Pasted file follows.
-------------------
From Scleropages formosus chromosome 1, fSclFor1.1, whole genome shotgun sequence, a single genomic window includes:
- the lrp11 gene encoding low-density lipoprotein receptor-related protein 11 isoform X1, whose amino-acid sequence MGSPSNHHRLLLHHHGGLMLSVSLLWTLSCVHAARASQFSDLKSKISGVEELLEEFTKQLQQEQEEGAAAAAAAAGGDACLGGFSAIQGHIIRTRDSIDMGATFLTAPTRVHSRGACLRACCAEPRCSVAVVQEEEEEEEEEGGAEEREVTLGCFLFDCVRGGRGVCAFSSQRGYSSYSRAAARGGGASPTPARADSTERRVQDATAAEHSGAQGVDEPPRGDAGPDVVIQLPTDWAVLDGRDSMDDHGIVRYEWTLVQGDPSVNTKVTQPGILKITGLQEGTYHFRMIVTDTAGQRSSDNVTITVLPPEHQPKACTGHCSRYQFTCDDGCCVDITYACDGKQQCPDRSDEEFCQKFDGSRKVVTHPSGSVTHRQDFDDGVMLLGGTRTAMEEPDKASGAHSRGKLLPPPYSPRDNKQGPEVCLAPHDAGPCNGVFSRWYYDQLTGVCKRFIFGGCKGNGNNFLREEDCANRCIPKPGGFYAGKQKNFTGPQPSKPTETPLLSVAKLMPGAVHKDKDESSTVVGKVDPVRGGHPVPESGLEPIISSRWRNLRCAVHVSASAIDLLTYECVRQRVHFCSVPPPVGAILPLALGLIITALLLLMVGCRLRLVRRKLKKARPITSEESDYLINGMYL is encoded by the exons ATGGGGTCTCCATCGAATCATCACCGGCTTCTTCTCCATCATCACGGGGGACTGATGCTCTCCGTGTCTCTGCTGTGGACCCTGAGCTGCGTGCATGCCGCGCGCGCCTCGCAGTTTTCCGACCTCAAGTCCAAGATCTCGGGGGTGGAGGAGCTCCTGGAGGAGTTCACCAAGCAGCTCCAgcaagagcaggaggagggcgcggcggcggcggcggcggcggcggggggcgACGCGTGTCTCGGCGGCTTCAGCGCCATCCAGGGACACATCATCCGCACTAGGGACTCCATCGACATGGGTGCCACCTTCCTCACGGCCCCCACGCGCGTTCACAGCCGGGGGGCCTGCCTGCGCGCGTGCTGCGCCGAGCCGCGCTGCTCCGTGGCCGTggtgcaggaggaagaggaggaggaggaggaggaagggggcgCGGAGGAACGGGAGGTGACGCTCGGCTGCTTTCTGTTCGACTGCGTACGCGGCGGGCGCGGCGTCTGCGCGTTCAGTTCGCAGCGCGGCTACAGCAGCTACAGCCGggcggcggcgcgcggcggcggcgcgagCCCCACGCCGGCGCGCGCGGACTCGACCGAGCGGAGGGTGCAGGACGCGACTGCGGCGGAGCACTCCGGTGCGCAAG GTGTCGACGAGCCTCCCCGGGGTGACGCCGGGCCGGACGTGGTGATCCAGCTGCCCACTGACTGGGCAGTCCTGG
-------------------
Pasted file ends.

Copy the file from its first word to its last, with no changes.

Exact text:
From Scleropages formosus chromosome 1, fSclFor1.1, whole genome shotgun sequence, a single genomic window includes:
- the lrp11 gene encoding low-density lipoprotein receptor-related protein 11 isoform X1, whose amino-acid sequence MGSPSNHHRLLLHHHGGLMLSVSLLWTLSCVHAARASQFSDLKSKISGVEELLEEFTKQLQQEQEEGAAAAAAAAGGDACLGGFSAIQGHIIRTRDSIDMGATFLTAPTRVHSRGACLRACCAEPRCSVAVVQEEEEEEEEEGGAEEREVTLGCFLFDCVRGGRGVCAFSSQRGYSSYSRAAARGGGASPTPARADSTERRVQDATAAEHSGAQGVDEPPRGDAGPDVVIQLPTDWAVLDGRDSMDDHGIVRYEWTLVQGDPSVNTKVTQPGILKITGLQEGTYHFRMIVTDTAGQRSSDNVTITVLPPEHQPKACTGHCSRYQFTCDDGCCVDITYACDGKQQCPDRSDEEFCQKFDGSRKVVTHPSGSVTHRQDFDDGVMLLGGTRTAMEEPDKASGAHSRGKLLPPPYSPRDNKQGPEVCLAPHDAGPCNGVFSRWYYDQLTGVCKRFIFGGCKGNGNNFLREEDCANRCIPKPGGFYAGKQKNFTGPQPSKPTETPLLSVAKLMPGAVHKDKDESSTVVGKVDPVRGGHPVPESGLEPIISSRWRNLRCAVHVSASAIDLLTYECVRQRVHFCSVPPPVGAILPLALGLIITALLLLMVGCRLRLVRRKLKKARPITSEESDYLINGMYL is encoded by the exons ATGGGGTCTCCATCGAATCATCACCGGCTTCTTCTCCATCATCACGGGGGACTGATGCTCTCCGTGTCTCTGCTGTGGACCCTGAGCTGCGTGCATGCCGCGCGCGCCTCGCAGTTTTCCGACCTCAAGTCCAAGATCTCGGGGGTGGAGGAGCTCCTGGAGGAGTTCACCAAGCAGCTCCAgcaagagcaggaggagggcgcggcggcggcggcggcggcggcggggggcgACGCGTGTCTCGGCGGCTTCAGCGCCATCCAGGGACACATCATCCGCACTAGGGACTCCATCGACATGGGTGCCACCTTCCTCACGGCCCCCACGCGCGTTCACAGCCGGGGGGCCTGCCTGCGCGCGTGCTGCGCCGAGCCGCGCTGCTCCGTGGCCGTggtgcaggaggaagaggaggaggaggaggaggaagggggcgCGGAGGAACGGGAGGTGACGCTCGGCTGCTTTCTGTTCGACTGCGTACGCGGCGGGCGCGGCGTCTGCGCGTTCAGTTCGCAGCGCGGCTACAGCAGCTACAGCCGggcggcggcgcgcggcggcggcgcgagCCCCACGCCGGCGCGCGCGGACTCGACCGAGCGGAGGGTGCAGGACGCGACTGCGGCGGAGCACTCCGGTGCGCAAG GTGTCGACGAGCCTCCCCGGGGTGACGCCGGGCCGGACGTGGTGATCCAGCTGCCCACTGACTGGGCAGTCCTGG